I started reading a new book by Jonathan Pennington called Reading the Gospels Wisely. I didn’t get very far before I ran into this footnote which I thought was quite interesting.
“It is lamentable that Bible readers would begin to think of these four stories as merely ‘Matthew’ or ‘John’ without their ancient and important qualifying superscripts, ‘The Gospel according to …’ Modern translations of the Bible are mixed in how they treat the titles for the Gospels. Virtually all older English translations had the full ‘The Gospel according to …’ This form has survived in several translations, including the NKJV (1979), the NASB (1977), the NEB (1976), and the NRSV (1989), while others have abbreviated the titles simply as ‘Mark,’ ‘John,’ etc., as in the HCSB (2004), the Living Bible (1971), and the NIV (1973). When the fuller phrase is retained, it is often minimized by is smaller font size and its appearance only at the very beginning of the book but not in the abbreviation of the book throughout (e.g., ESV). An earlier stage of this truncation was the loss of ‘Saint’ before the evangelists’ names; thus ‘The Gospel According to St. Matthew’ became ‘The Gospel according to Matthew’ and now just ‘Matthew.’ In the history of printing Bibles the only conceivable stage left of this moniker degradation would be ‘A Story about Jesus,’ followed by ‘Another Story about Jesus,’ and so on. My unscientific survey of modern commentaries on the Gospels reveals this truncating trend even more dramatically. Older commentaries, even if thoroughly higher critical in approach, retained the full title. See, for instance, Ezra Gould’s 1986 ICC volume, title, ‘A Critical and Exegetical Commentary on the Gospel according to Mark. ‘Saint’ is dropped in Lane’s 1974 NICNT and ‘according to’ becomes more generically ‘of’ in France’s 2002 NIGTC. But France and Lane appear even old-fashioned compared to most post-1980 commentaries, which, regardless of confessional stance, use only the evangelist’s name. Thus, Wessel’s 1984 EBC, Guelich’s 1989 WBC, Marcus’s 200 Anchor, and A.Y. Collin’s 2007 Hermeneia all use simply ‘Mark.’ (4n3)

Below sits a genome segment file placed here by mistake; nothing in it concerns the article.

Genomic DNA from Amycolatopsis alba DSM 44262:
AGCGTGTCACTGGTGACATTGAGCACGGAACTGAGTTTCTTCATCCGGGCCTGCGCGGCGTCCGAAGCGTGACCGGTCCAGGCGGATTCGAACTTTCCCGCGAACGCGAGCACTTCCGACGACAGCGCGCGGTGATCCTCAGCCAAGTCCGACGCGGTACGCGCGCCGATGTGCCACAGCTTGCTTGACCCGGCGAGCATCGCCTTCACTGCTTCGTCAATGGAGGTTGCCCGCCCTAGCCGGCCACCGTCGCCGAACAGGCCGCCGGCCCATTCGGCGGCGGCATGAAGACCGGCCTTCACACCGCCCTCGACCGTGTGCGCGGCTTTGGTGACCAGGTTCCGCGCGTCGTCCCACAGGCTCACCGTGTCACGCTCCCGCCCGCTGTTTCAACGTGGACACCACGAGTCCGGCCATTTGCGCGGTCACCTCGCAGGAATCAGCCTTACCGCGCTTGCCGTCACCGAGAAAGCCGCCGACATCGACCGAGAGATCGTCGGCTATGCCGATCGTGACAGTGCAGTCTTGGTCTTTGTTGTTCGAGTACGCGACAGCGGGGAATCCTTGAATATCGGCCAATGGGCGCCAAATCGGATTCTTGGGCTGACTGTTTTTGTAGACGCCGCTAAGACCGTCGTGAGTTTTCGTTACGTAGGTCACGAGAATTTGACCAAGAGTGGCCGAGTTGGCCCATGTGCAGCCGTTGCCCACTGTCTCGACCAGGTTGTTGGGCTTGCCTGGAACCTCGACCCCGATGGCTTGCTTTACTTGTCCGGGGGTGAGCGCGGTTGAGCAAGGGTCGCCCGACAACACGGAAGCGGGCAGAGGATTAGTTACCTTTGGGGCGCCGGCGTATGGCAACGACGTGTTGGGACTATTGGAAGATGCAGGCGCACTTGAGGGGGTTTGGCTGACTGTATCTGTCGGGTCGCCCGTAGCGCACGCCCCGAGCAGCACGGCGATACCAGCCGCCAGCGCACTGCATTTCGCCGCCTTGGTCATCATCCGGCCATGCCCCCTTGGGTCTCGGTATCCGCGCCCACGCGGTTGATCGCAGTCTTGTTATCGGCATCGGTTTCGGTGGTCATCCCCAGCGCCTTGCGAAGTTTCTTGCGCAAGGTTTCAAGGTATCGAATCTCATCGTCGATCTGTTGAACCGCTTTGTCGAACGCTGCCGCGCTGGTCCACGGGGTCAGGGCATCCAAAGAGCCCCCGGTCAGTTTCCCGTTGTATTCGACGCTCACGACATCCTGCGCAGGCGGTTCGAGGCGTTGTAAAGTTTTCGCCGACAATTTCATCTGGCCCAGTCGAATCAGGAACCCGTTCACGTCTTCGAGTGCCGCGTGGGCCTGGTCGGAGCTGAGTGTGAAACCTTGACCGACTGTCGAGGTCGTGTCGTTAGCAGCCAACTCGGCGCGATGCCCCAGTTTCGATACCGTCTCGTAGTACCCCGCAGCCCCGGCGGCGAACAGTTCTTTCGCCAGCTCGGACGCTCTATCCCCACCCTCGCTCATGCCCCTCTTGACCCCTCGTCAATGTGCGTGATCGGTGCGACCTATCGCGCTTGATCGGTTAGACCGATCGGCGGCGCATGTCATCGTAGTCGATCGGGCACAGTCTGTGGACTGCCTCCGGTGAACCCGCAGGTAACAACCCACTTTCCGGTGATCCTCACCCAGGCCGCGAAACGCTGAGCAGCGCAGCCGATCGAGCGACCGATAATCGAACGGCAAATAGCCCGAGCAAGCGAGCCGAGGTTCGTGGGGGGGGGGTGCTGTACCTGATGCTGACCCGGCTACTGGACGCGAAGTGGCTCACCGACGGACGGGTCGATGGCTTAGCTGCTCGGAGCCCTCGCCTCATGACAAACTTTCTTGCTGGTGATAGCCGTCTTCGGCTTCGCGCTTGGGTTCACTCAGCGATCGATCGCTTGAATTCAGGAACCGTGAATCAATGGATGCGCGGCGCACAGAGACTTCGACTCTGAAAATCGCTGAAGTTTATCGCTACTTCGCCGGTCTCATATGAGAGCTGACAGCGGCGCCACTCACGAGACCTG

I think I’m going to love this book. Consider these endorsements:
“This is a book that could transform many people’s reading of the Gospels. Jonathan Pennington has a wide knowledge of the specialist literature, and he skillfully distills what matters most for the task of reading the Gospels wisely. He is especially concerned that we read the Gospels in ways that are appropriate to the sort of texts they are. What comes across is a powerful sense that the Gospels are not only historical but also life-changing.”
Richard Bauckham, University of St. Andrews; Ridley Hall, Cambridge
“Many books on the Gospels slog through source criticism, form criticism, and redaction criticism–important topics to be sure. How refreshing it is, however, to find a book with a new approach, one that reads the Gospels as literature and sees their importance theologically. This book is like a cool drink of water in what is too often the desert of Gospel studies. While I don’t agree with everything Pennington says, his arguments must be reckoned with, and they further the conversation in productive and stimulating ways. I believe this is the best introductory book on the Gospels. Both students and professors will find it to be invaluable.”
Thomas R. Schreiner, James Buchanan Professor of New Testament Interpretation, The Southern Baptist Theological Seminary
“Reading the Gospels can be tricky, but it is important to read them with a full appreciation of their theology. Jonathan Pennington’s study helps you get there–and get there well, as well as wisely.”
Darrell Bock, research professor of New Testament studies, Dallas Theological Seminary
“Few academic enterprises of recent generations have been as chaotic and contradictory as the study of Jesus and the Gospels. Bultmann, Bornkamm, Borg, Burridge, Blomberg, Bauckham–and those are just some Bs–whom to believe? This learned yet lively volume attempts to transcend past miscues and cash in on lasting insights going back to patristic times. Pennington shows how the fourfold canonical Gospel ought to be read: as the proper entrée to becoming Jesus’s disciple for the sake of loving God by the work of the Spirit. Few works explain more.”
Robert W. Yarbrough, professor of New Testament, Covenant Theological Seminary, St. Louis, Missouri
Reading the Gospels Wisely is by Jonathan T. Pennington and is from Baker Academic. It is a paperback with 288 pages and sells for $24.99.